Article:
The first riding centre has gained the Accessibility Mark as part of a new project launched by the Riding for the Disabled Association (RDA) in partnership with Hoof the British Equestrian Federation’s (BEF) legacy programme and funded by Sport England.

The aim of the project is to help many more people with disabilities experience riding by accrediting commercial riding centres with the Accessibility Mark, which means that the centre has had specialist training by the RDA and are able to offer riding to people with disabilities. 

Radway Riding Centre in Warwickshire is the first, with the hopes that many more will follow and the Accessibility Mark will become an industry standard like  British Horse Society, Association of British Riding Schools and The Pony Club. 

Maggie Boswell, Proprietor of Radway Riding School is thoroughly excited to be  a part of the Accessibility Mark project “As a commercial riding centre the Accessibility Mark has given us the confidence to expand our client base to be a fully inclusive riding establishment with the help and guidance of the RDA.”

“We have always wanted to be as inclusive as possible but have lacked the confidence and expertise to do so – the Accessibility Mark has now allowed us to do this and we look forward to welcoming lots of new riders in the future and working closely with RDA."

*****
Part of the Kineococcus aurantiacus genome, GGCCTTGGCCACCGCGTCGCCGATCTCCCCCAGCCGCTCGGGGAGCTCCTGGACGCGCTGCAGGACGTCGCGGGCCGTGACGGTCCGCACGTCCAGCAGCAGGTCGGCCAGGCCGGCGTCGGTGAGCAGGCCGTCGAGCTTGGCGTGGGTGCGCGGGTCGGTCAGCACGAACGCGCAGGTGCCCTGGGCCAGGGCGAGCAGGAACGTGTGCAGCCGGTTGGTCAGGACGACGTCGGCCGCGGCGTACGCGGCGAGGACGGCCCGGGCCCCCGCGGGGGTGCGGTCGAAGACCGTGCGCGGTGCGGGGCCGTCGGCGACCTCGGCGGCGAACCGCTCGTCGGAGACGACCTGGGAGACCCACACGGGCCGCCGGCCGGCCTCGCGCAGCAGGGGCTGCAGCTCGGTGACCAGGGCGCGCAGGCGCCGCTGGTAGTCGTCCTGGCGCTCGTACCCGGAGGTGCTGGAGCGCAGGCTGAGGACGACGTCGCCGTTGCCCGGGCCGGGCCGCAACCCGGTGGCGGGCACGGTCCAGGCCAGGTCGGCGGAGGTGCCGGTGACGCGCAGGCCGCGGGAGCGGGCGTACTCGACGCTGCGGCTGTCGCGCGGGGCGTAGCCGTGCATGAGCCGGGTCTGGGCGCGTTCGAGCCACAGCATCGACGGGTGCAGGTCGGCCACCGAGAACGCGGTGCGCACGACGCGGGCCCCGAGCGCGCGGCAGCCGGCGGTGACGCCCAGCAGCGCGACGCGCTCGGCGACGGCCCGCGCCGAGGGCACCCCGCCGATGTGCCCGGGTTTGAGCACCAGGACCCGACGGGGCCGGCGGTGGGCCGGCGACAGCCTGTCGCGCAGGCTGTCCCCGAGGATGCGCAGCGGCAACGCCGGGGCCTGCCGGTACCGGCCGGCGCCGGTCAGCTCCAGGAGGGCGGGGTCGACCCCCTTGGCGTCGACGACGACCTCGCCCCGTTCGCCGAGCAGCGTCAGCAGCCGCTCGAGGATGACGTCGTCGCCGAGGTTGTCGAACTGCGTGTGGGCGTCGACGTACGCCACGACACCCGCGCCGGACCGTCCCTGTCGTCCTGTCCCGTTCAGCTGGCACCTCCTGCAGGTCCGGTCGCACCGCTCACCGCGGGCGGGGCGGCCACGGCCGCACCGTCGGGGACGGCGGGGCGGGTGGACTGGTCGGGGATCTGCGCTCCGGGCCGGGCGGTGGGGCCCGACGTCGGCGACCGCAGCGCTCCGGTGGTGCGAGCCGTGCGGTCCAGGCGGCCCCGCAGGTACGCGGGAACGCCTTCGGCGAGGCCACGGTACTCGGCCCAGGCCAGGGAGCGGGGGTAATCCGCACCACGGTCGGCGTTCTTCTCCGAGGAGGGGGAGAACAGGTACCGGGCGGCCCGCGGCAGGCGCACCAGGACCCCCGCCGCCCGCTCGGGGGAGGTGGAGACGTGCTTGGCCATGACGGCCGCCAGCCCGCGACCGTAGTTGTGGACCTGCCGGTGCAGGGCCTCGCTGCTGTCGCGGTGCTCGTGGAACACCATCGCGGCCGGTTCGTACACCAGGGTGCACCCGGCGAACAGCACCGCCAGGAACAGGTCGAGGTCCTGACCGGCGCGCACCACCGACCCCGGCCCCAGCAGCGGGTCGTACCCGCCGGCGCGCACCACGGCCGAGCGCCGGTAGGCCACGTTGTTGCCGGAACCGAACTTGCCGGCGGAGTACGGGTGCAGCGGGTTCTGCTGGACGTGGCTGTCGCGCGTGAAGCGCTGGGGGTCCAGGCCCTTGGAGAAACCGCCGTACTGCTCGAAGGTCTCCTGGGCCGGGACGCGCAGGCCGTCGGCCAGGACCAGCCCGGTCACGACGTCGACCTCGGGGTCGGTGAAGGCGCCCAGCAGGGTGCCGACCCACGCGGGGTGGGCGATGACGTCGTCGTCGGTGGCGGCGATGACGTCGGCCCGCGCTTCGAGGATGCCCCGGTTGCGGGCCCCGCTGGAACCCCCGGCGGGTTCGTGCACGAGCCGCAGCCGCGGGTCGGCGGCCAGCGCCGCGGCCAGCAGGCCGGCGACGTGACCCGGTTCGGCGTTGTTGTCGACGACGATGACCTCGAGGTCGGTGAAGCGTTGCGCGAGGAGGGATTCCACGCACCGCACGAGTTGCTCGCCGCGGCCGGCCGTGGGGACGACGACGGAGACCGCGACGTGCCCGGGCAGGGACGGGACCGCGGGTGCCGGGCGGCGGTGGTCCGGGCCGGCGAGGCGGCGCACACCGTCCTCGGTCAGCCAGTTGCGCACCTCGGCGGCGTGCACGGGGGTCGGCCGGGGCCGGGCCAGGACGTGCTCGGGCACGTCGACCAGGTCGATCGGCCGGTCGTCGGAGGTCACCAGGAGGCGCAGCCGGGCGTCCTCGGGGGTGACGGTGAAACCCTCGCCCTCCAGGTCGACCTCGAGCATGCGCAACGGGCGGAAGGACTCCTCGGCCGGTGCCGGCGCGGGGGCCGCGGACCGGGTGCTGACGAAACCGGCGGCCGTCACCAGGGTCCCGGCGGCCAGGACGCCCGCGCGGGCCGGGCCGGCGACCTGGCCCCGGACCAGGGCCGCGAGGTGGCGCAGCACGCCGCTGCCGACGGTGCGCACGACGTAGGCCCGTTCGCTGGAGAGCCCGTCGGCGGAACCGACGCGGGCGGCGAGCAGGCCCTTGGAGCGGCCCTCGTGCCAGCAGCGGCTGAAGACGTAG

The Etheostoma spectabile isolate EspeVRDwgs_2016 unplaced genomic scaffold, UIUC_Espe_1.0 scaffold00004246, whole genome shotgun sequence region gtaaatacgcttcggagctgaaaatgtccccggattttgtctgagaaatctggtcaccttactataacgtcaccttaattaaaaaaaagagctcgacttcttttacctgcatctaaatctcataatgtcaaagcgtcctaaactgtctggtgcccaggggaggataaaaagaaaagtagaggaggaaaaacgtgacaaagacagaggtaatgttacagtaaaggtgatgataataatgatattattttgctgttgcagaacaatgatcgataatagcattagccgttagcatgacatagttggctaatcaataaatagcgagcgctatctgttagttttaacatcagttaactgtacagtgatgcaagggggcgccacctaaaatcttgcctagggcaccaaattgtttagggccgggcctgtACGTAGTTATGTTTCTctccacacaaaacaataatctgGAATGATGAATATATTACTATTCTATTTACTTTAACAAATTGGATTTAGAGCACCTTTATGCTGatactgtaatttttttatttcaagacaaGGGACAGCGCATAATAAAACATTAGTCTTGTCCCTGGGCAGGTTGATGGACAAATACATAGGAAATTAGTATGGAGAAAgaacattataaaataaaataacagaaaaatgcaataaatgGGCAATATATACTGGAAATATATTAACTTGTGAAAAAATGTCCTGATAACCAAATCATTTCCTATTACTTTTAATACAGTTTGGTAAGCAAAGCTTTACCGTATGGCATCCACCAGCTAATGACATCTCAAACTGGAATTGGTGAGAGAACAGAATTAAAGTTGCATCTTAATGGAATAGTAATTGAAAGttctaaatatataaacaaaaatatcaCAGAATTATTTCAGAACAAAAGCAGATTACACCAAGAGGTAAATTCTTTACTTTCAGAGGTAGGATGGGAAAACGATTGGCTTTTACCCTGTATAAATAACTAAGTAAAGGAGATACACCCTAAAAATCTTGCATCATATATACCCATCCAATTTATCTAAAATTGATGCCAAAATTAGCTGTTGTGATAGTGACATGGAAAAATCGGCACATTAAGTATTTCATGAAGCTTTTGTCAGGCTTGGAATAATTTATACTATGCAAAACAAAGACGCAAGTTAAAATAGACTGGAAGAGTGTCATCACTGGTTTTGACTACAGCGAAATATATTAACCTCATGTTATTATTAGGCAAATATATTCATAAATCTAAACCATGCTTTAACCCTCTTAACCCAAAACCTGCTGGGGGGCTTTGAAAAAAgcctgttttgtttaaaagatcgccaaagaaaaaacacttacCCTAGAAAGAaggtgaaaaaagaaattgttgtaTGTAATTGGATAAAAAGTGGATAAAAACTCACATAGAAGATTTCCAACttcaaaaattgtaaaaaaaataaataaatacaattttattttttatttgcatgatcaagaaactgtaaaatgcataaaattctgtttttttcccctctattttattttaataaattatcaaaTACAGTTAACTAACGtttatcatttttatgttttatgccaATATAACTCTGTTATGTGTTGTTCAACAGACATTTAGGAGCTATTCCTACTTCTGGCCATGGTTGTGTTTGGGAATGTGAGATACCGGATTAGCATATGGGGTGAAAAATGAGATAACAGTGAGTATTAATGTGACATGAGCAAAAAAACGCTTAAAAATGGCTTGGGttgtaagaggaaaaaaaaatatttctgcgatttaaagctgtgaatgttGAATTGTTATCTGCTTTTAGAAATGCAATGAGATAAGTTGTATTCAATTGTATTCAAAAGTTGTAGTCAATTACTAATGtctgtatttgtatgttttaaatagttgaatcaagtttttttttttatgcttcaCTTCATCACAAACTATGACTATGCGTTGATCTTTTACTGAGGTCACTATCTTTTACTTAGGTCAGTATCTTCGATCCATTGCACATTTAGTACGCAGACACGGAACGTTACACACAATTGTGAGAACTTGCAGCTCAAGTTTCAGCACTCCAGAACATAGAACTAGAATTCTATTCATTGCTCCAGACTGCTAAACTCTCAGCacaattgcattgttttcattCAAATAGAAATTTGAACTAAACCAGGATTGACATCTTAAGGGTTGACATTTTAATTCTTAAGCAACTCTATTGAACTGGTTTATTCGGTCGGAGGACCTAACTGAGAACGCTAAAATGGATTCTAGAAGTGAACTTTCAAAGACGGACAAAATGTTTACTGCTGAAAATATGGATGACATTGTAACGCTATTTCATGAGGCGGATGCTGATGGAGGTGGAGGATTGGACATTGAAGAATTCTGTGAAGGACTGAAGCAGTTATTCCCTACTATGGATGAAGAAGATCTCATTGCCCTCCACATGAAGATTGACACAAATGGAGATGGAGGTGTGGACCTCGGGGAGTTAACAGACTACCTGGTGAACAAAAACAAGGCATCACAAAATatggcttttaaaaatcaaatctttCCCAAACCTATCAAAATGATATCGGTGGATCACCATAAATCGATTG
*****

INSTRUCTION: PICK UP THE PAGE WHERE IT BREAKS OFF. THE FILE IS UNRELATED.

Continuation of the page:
There are currently 30,000 riders at 500 RDA Groups around the country, but demand is high and there are often long waiting lists. This new project gives people with disabilities more opportunities to try riding and have lessons at a commercial facility.

“Accessibility Mark Scheme will further the Association's mission to ensure inclusion in equestrianism for as many disabled people as possible,” said Molly Rickwood of Quest RDA Group.  “ Riders with disabilities will have more choice, wider horizons in equestrianism and greater opportunities for progression."

To find out more about the Accessibility Mark project please visit